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Chapter 4

Chapter 4 Notes from Benjafield

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University of Toronto Scarborough
G Cupchik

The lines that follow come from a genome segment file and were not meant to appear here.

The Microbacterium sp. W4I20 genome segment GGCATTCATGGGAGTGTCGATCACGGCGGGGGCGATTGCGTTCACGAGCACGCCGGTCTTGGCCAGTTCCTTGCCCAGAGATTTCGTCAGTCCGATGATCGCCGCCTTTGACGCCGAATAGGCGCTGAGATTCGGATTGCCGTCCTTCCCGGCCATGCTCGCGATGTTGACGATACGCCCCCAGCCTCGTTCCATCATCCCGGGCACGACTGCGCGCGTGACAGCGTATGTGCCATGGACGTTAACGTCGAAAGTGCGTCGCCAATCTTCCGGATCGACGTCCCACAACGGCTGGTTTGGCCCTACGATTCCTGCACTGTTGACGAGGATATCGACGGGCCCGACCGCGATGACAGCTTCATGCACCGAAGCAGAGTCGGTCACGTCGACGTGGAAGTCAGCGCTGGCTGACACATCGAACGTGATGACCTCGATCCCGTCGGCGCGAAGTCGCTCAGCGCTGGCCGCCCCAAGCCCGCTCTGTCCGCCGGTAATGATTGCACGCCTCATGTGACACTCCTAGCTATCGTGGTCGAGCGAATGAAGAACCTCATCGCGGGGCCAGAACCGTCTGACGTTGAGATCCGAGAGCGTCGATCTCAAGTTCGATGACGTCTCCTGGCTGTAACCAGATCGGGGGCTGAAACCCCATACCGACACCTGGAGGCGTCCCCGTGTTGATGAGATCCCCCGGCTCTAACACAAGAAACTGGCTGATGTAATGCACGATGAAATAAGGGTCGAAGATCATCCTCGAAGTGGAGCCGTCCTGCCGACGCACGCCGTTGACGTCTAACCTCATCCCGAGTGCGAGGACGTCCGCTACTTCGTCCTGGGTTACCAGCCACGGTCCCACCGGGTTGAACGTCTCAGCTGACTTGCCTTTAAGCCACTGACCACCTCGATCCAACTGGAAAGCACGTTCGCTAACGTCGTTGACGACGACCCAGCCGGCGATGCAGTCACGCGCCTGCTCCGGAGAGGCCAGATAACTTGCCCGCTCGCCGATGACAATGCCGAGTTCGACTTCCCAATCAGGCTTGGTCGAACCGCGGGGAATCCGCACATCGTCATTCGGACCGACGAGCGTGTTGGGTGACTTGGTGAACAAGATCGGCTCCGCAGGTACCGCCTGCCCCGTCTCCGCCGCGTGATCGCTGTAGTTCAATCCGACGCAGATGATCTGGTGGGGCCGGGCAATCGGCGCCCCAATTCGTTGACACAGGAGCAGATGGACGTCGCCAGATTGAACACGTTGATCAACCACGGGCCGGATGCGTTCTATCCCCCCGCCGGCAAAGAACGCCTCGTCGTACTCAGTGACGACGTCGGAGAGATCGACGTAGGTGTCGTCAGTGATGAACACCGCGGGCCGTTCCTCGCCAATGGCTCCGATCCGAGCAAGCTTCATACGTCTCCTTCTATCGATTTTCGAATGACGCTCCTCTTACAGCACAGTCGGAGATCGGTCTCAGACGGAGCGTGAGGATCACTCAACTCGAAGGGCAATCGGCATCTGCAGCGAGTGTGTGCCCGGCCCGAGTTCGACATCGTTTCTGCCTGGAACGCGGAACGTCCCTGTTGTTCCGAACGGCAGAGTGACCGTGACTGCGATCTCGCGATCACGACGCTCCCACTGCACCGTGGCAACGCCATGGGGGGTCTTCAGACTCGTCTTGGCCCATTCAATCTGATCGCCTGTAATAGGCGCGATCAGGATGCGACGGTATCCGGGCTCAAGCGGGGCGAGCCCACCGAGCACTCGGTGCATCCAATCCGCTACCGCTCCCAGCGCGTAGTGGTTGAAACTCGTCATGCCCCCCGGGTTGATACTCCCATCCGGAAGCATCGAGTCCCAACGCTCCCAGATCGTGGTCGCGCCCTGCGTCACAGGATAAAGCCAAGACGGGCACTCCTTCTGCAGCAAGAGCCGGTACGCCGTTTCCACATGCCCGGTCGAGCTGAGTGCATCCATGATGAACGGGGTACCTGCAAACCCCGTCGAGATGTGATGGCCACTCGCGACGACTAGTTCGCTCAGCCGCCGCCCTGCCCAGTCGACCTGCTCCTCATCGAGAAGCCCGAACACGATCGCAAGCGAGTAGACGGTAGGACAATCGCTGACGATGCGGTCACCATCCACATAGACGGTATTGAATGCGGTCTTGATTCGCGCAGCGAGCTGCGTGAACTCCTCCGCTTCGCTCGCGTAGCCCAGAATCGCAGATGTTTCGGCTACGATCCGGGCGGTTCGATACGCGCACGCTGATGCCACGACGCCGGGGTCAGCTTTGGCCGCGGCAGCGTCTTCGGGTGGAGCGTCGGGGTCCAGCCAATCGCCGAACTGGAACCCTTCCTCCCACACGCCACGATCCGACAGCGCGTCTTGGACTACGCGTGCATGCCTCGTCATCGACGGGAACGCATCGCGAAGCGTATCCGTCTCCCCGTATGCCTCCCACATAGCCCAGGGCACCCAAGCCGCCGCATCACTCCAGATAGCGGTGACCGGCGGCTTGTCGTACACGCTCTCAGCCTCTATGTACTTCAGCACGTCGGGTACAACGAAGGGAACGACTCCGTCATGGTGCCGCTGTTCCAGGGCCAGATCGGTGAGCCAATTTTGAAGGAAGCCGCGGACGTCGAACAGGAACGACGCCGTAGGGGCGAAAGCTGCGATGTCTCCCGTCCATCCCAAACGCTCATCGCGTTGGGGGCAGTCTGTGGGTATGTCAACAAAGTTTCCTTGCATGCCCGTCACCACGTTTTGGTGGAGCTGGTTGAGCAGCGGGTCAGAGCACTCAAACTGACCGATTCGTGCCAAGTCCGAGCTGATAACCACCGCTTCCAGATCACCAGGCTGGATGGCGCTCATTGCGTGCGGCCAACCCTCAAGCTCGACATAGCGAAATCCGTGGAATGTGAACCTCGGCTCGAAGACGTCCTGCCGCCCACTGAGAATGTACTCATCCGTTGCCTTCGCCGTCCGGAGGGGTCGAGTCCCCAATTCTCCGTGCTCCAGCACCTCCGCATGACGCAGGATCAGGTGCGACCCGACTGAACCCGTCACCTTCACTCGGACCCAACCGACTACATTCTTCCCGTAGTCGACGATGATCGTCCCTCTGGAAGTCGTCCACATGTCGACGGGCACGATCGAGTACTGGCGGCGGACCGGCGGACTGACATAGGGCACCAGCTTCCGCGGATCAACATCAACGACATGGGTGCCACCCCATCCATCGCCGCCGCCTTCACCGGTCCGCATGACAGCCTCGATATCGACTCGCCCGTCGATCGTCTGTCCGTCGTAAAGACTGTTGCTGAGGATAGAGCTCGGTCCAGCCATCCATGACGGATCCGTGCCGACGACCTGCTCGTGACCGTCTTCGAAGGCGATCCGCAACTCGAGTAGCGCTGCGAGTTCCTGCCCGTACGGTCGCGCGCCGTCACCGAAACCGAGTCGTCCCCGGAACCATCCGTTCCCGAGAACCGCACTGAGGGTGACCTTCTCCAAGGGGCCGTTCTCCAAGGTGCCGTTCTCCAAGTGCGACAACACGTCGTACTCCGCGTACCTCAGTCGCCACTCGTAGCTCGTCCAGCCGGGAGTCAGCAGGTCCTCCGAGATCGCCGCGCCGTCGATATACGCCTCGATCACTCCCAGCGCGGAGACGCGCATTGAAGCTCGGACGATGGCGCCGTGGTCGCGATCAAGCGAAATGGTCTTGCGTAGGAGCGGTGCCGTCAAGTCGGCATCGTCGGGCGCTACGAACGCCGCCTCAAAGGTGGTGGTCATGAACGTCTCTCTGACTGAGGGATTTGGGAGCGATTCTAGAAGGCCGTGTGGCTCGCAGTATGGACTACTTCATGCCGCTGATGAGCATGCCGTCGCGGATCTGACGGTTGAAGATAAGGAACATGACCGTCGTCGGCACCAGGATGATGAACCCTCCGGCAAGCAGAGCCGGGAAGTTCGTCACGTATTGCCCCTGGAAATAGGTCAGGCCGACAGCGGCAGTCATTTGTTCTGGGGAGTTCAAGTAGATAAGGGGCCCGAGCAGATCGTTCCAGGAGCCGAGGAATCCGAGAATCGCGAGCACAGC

Chapter 4 th The 19 Century Transformation of Psychology J.F HERBART 1776-1841 -Kant thought that psychology could not be a true science because it could not be mathematical -Herbart believed that mathematics was applicable to psychological events -he was interested in what went on above the threshold of consciousness, as well as what went on below the threshold of consciousness -events below the threshold of consciousness were unconscious; can become conscious -Herbart’s psychology rests on the assumption that all mental life is ‘the result of the action and interaction of elementary ideas’  elementary ideas: he means entirely simple concepts or sensations, red, blue, sour, etc  this is kind of similar to Hume -ideas vary in intensity or clarity -some ideas facilitate each other, some ideas inhibit each other -the process of inhibition can be put into mathematical terms  an assumption of Herbart’s psychology is that intensity can be quantified -two ideas of A and B; A is stronger, so A will inhibit B, B will not inhibit A  this means A will be experienced with a greater intensity than B -equation shown on page 81 is significant because it shows that no matter how much B is inhibited by A, it will never be less than zero; will always be positive because they both started off as positive -apperceptive mass: the set of ideas that assimilates ideas consistent with it and rejects ideas inconsistent with it -Herbart believed ‘all concepts strive against suppression, and certainly submit to no more of it than is absolutely necessary’; this striving for expression in consciousness if the source of emotions -the process of apperception was central to Herbart’s psychology -since the apperceptive mass is capable of considerable variation over time, it is always possible for an idea to be incomprehensible at first but to become understandable later on  example: kids come to understand their parents better when they become parents themselves Herbart’s Influence on Educational Psychology -Herbart’s educational psychology: implied that instruction should proceed through 5 steps 1) preparation- the appropriate apperceptive mass must be engaged before any new material can be properly assimilated; students should know what they’re going to learn so they keep focused 2) presentation- once the stage is set, the lesson can be introduced; give the student the tools they need to learn 3) association- after the student learns something, they need to connect the new material with other relevant material 4) generalization- student has to have a systematic & organized approach 5) application- once something is understood, the student should have some way to apply that knowledge; knowledge to be to some purpose -Herbart is important to psychology in a few ways: -the emphasis he put on the notion that ideas can move back and forth across a threshold of consciousness -his attempt to apply mathematics to psychology -his educational psychology G.T. FECHNER 1801- 1887 -learned medicine, then physics -then he got eye problems, and after he recovered went in to study psych related topics Psychophysics -panpsychism: the notion that mind permeates everything in the universe -had an organic approach to the world that led him to believe that ‘the companionship of body and mind pervades the entire universe so that nothing mental is without its physical substratum while, conversely, a good deal of what happens physically is reflected in a corresponding mental experience’ -psychophysical parallelism: he assumed there was an intimate relationship between consciousness (the mental) and events in the nervous system (the physical) -inner psychophysics: the study of the relation between mind and brain -outer psychophysics: studied the relationship between events in the external world and the experiences to which they give rise; Fechner became most famous for this -he believed the relationships between the brain & experience and between experience & events in the external world could be expressed mathematically; to both inorganic and living systems -drawing on E.H WEBER’s work, Fechner made up Weber’s Law: expresses the relationship between a stimulus magnitude and the amount by which that magnitude must be changed in order for the subject to perceive a just noticeable different (JND) -Fechner developed 3 methods that became staples of the discipline of experimental psych: -method of just noticeable differences -method of right and wrong cases -method of average error -Weber’s law only makes sense if we regard our basic experiences (sensations) as quantifiable -the quantity objection: ‘sensations do not stand in additive relations to one another and, so, the claim that one sensation is stronger than the other is meaningless’ -sensations vary in quality, but not in magnitude Experimental Aesthetics -the psychology of art is one of the oldest areas in psychology -Fechner played a founding role in psychology of beauty; AKA experimental aesthetics -aesthetics from above: traditional approaches to aesthetics taken by philosophers and art critics; they try to evaluate art according to standards already in place -aesthetics from below: empirical; depends on observation of spectator’s responses to art in order to try to understand the effects art has on people -this distinction reflects a general trend in the development of experimental psychology in the latter p
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